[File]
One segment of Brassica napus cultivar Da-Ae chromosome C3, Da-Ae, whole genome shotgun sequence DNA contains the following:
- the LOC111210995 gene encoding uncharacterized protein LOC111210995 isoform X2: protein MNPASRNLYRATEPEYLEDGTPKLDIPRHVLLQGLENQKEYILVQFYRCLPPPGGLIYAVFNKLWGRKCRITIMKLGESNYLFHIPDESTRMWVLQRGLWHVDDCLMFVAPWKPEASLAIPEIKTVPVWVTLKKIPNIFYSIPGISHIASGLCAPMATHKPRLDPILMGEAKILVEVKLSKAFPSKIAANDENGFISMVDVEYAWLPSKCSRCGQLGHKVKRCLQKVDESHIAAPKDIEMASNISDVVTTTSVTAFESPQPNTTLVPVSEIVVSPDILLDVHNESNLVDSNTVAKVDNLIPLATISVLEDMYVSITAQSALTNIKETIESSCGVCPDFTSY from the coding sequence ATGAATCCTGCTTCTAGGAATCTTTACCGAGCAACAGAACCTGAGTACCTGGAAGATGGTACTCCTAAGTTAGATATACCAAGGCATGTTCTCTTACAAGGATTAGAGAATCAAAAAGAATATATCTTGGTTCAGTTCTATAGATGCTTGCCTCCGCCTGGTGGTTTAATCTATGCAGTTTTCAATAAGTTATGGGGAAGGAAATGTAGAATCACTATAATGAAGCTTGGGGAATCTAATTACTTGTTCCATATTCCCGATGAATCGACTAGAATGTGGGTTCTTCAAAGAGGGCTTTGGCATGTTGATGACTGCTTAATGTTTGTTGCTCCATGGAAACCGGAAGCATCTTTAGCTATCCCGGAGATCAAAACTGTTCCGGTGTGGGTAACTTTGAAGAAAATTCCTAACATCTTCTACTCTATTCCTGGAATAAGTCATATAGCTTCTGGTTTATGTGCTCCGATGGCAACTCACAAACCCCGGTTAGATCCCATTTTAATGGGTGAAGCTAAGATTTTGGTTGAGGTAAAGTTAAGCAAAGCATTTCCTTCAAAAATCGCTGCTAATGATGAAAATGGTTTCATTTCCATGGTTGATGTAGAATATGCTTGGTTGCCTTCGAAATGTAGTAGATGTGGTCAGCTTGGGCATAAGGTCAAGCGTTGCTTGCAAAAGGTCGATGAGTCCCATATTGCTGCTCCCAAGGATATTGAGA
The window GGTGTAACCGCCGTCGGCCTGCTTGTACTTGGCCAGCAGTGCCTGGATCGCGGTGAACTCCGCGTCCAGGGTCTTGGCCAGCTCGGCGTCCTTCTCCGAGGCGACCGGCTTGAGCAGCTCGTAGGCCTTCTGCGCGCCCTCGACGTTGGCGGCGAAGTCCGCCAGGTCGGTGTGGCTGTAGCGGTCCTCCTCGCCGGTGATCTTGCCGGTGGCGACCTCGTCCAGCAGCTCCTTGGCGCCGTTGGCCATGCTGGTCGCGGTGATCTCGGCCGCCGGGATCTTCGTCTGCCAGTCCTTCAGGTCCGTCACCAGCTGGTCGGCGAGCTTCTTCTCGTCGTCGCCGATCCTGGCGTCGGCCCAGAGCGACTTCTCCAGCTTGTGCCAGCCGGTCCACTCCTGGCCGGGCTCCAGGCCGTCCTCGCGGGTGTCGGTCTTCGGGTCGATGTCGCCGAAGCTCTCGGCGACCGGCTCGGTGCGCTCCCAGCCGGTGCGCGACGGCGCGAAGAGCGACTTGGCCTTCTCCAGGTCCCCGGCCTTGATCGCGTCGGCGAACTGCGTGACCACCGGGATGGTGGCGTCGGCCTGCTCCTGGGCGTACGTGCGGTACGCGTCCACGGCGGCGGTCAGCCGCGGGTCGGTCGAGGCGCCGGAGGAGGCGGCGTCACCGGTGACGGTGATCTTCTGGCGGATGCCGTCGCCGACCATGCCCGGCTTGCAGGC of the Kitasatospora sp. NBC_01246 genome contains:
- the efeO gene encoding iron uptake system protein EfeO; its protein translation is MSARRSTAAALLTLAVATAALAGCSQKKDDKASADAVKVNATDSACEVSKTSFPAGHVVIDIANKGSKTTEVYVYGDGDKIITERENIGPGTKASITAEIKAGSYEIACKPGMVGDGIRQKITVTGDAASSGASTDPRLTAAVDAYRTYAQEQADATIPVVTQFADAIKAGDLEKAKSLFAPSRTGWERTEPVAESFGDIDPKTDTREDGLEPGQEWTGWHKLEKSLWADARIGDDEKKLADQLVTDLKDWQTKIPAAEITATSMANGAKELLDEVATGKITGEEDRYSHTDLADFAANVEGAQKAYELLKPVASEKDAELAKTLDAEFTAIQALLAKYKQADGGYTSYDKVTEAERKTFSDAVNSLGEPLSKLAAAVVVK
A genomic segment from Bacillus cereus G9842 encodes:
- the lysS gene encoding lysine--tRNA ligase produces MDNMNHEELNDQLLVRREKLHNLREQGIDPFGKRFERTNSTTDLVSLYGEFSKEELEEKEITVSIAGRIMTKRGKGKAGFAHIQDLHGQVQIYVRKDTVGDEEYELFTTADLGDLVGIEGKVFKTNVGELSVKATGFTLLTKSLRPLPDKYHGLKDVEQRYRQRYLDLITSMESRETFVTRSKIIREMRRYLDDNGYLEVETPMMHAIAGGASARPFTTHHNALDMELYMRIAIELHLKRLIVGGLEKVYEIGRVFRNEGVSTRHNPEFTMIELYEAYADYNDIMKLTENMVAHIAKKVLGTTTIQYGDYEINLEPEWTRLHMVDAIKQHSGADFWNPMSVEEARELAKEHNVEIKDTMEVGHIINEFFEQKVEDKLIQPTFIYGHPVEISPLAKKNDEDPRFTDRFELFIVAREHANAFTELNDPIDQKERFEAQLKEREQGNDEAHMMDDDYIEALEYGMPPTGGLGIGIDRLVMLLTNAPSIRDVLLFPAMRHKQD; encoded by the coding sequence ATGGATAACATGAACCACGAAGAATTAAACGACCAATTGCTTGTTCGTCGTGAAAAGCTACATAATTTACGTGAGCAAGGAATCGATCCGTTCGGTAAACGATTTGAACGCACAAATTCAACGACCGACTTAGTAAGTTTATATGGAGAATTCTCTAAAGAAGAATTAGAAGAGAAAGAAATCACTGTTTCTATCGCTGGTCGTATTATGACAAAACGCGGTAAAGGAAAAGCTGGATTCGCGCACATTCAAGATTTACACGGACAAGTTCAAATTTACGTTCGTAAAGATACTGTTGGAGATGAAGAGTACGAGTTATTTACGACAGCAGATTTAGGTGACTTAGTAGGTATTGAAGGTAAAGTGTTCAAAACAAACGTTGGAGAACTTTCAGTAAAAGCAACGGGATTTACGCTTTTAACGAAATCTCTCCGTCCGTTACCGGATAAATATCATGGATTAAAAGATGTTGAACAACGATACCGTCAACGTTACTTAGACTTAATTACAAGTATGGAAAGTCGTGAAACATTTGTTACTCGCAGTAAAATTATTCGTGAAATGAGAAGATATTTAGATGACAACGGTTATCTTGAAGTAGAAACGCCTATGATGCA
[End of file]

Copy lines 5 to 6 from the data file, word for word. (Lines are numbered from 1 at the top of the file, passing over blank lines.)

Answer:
A genomic segment from Bacillus cereus G9842 encodes:
- the lysS gene encoding lysine--tRNA ligase produces MDNMNHEELNDQLLVRREKLHNLREQGIDPFGKRFERTNSTTDLVSLYGEFSKEELEEKEITVSIAGRIMTKRGKGKAGFAHIQDLHGQVQIYVRKDTVGDEEYELFTTADLGDLVGIEGKVFKTNVGELSVKATGFTLLTKSLRPLPDKYHGLKDVEQRYRQRYLDLITSMESRETFVTRSKIIREMRRYLDDNGYLEVETPMMHAIAGGASARPFTTHHNALDMELYMRIAIELHLKRLIVGGLEKVYEIGRVFRNEGVSTRHNPEFTMIELYEAYADYNDIMKLTENMVAHIAKKVLGTTTIQYGDYEINLEPEWTRLHMVDAIKQHSGADFWNPMSVEEARELAKEHNVEIKDTMEVGHIINEFFEQKVEDKLIQPTFIYGHPVEISPLAKKNDEDPRFTDRFELFIVAREHANAFTELNDPIDQKERFEAQLKEREQGNDEAHMMDDDYIEALEYGMPPTGGLGIGIDRLVMLLTNAPSIRDVLLFPAMRHKQD; encoded by the coding sequence ATGGATAACATGAACCACGAAGAATTAAACGACCAATTGCTTGTTCGTCGTGAAAAGCTACATAATTTACGTGAGCAAGGAATCGATCCGTTCGGTAAACGATTTGAACGCACAAATTCAACGACCGACTTAGTAAGTTTATATGGAGAATTCTCTAAAGAAGAATTAGAAGAGAAAGAAATCACTGTTTCTATCGCTGGTCGTATTATGACAAAACGCGGTAAAGGAAAAGCTGGATTCGCGCACATTCAAGATTTACACGGACAAGTTCAAATTTACGTTCGTAAAGATACTGTTGGAGATGAAGAGTACGAGTTATTTACGACAGCAGATTTAGGTGACTTAGTAGGTATTGAAGGTAAAGTGTTCAAAACAAACGTTGGAGAACTTTCAGTAAAAGCAACGGGATTTACGCTTTTAACGAAATCTCTCCGTCCGTTACCGGATAAATATCATGGATTAAAAGATGTTGAACAACGATACCGTCAACGTTACTTAGACTTAATTACAAGTATGGAAAGTCGTGAAACATTTGTTACTCGCAGTAAAATTATTCGTGAAATGAGAAGATATTTAGATGACAACGGTTATCTTGAAGTAGAAACGCCTATGATGCA